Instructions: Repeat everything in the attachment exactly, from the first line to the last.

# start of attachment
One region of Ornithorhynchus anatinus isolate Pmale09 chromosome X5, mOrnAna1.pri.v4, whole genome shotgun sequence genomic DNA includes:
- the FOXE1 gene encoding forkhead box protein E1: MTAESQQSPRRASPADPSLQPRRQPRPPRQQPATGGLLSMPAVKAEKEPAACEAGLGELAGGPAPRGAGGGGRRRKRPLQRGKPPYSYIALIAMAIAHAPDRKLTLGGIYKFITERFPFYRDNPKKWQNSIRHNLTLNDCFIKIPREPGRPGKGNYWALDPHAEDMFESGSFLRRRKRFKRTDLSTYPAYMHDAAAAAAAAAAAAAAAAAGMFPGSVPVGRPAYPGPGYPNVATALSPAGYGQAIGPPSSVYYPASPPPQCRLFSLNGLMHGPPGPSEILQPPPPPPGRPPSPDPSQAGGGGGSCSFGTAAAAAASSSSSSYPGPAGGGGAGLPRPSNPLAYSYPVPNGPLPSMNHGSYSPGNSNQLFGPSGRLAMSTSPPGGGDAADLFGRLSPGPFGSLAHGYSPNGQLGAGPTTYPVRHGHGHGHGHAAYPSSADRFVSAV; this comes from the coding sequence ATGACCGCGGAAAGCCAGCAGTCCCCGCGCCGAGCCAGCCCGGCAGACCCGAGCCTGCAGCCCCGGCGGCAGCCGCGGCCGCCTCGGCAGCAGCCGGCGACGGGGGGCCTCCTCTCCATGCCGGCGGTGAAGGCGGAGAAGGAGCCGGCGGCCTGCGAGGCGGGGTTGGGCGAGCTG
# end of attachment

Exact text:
One region of Ornithorhynchus anatinus isolate Pmale09 chromosome X5, mOrnAna1.pri.v4, whole genome shotgun sequence genomic DNA includes:
- the FOXE1 gene encoding forkhead box protein E1: MTAESQQSPRRASPADPSLQPRRQPRPPRQQPATGGLLSMPAVKAEKEPAACEAGLGELAGGPAPRGAGGGGRRRKRPLQRGKPPYSYIALIAMAIAHAPDRKLTLGGIYKFITERFPFYRDNPKKWQNSIRHNLTLNDCFIKIPREPGRPGKGNYWALDPHAEDMFESGSFLRRRKRFKRTDLSTYPAYMHDAAAAAAAAAAAAAAAAAGMFPGSVPVGRPAYPGPGYPNVATALSPAGYGQAIGPPSSVYYPASPPPQCRLFSLNGLMHGPPGPSEILQPPPPPPGRPPSPDPSQAGGGGGSCSFGTAAAAAASSSSSSYPGPAGGGGAGLPRPSNPLAYSYPVPNGPLPSMNHGSYSPGNSNQLFGPSGRLAMSTSPPGGGDAADLFGRLSPGPFGSLAHGYSPNGQLGAGPTTYPVRHGHGHGHGHAAYPSSADRFVSAV; this comes from the coding sequence ATGACCGCGGAAAGCCAGCAGTCCCCGCGCCGAGCCAGCCCGGCAGACCCGAGCCTGCAGCCCCGGCGGCAGCCGCGGCCGCCTCGGCAGCAGCCGGCGACGGGGGGCCTCCTCTCCATGCCGGCGGTGAAGGCGGAGAAGGAGCCGGCGGCCTGCGAGGCGGGGTTGGGCGAGCTG